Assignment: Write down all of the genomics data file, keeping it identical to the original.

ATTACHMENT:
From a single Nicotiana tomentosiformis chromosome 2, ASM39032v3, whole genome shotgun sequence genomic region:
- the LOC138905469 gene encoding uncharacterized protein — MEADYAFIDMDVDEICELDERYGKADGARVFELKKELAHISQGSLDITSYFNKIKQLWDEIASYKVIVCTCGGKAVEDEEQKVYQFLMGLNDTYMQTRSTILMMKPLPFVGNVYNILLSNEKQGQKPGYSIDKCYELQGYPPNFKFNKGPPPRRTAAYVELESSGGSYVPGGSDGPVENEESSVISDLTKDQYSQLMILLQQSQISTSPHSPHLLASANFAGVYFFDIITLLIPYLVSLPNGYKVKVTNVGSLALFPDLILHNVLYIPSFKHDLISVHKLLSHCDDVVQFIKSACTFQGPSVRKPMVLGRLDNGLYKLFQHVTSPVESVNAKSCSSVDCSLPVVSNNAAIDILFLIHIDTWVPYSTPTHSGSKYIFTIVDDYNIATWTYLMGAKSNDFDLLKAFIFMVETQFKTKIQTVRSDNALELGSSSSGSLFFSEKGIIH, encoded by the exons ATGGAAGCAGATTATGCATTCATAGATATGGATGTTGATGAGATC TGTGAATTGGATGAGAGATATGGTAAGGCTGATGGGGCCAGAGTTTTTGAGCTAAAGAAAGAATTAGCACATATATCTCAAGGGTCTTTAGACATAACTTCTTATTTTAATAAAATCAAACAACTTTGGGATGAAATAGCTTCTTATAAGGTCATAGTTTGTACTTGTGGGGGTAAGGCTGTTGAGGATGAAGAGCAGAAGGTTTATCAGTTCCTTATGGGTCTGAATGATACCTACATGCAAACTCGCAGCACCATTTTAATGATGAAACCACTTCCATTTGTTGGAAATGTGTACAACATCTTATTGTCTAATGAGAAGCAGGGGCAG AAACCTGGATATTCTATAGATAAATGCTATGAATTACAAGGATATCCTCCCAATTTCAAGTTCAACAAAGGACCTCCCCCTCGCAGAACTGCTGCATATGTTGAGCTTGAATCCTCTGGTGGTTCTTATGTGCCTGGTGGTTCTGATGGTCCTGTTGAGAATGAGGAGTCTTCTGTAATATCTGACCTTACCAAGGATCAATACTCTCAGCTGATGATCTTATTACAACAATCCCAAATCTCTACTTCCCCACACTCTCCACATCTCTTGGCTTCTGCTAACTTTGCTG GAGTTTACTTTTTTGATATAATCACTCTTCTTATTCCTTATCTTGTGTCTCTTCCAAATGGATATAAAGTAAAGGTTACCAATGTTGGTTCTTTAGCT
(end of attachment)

From a single Nicotiana tomentosiformis chromosome 2, ASM39032v3, whole genome shotgun sequence genomic region:
- the LOC138905469 gene encoding uncharacterized protein — MEADYAFIDMDVDEICELDERYGKADGARVFELKKELAHISQGSLDITSYFNKIKQLWDEIASYKVIVCTCGGKAVEDEEQKVYQFLMGLNDTYMQTRSTILMMKPLPFVGNVYNILLSNEKQGQKPGYSIDKCYELQGYPPNFKFNKGPPPRRTAAYVELESSGGSYVPGGSDGPVENEESSVISDLTKDQYSQLMILLQQSQISTSPHSPHLLASANFAGVYFFDIITLLIPYLVSLPNGYKVKVTNVGSLALFPDLILHNVLYIPSFKHDLISVHKLLSHCDDVVQFIKSACTFQGPSVRKPMVLGRLDNGLYKLFQHVTSPVESVNAKSCSSVDCSLPVVSNNAAIDILFLIHIDTWVPYSTPTHSGSKYIFTIVDDYNIATWTYLMGAKSNDFDLLKAFIFMVETQFKTKIQTVRSDNALELGSSSSGSLFFSEKGIIH, encoded by the exons ATGGAAGCAGATTATGCATTCATAGATATGGATGTTGATGAGATC TGTGAATTGGATGAGAGATATGGTAAGGCTGATGGGGCCAGAGTTTTTGAGCTAAAGAAAGAATTAGCACATATATCTCAAGGGTCTTTAGACATAACTTCTTATTTTAATAAAATCAAACAACTTTGGGATGAAATAGCTTCTTATAAGGTCATAGTTTGTACTTGTGGGGGTAAGGCTGTTGAGGATGAAGAGCAGAAGGTTTATCAGTTCCTTATGGGTCTGAATGATACCTACATGCAAACTCGCAGCACCATTTTAATGATGAAACCACTTCCATTTGTTGGAAATGTGTACAACATCTTATTGTCTAATGAGAAGCAGGGGCAG AAACCTGGATATTCTATAGATAAATGCTATGAATTACAAGGATATCCTCCCAATTTCAAGTTCAACAAAGGACCTCCCCCTCGCAGAACTGCTGCATATGTTGAGCTTGAATCCTCTGGTGGTTCTTATGTGCCTGGTGGTTCTGATGGTCCTGTTGAGAATGAGGAGTCTTCTGTAATATCTGACCTTACCAAGGATCAATACTCTCAGCTGATGATCTTATTACAACAATCCCAAATCTCTACTTCCCCACACTCTCCACATCTCTTGGCTTCTGCTAACTTTGCTG GAGTTTACTTTTTTGATATAATCACTCTTCTTATTCCTTATCTTGTGTCTCTTCCAAATGGATATAAAGTAAAGGTTACCAATGTTGGTTCTTTAGCT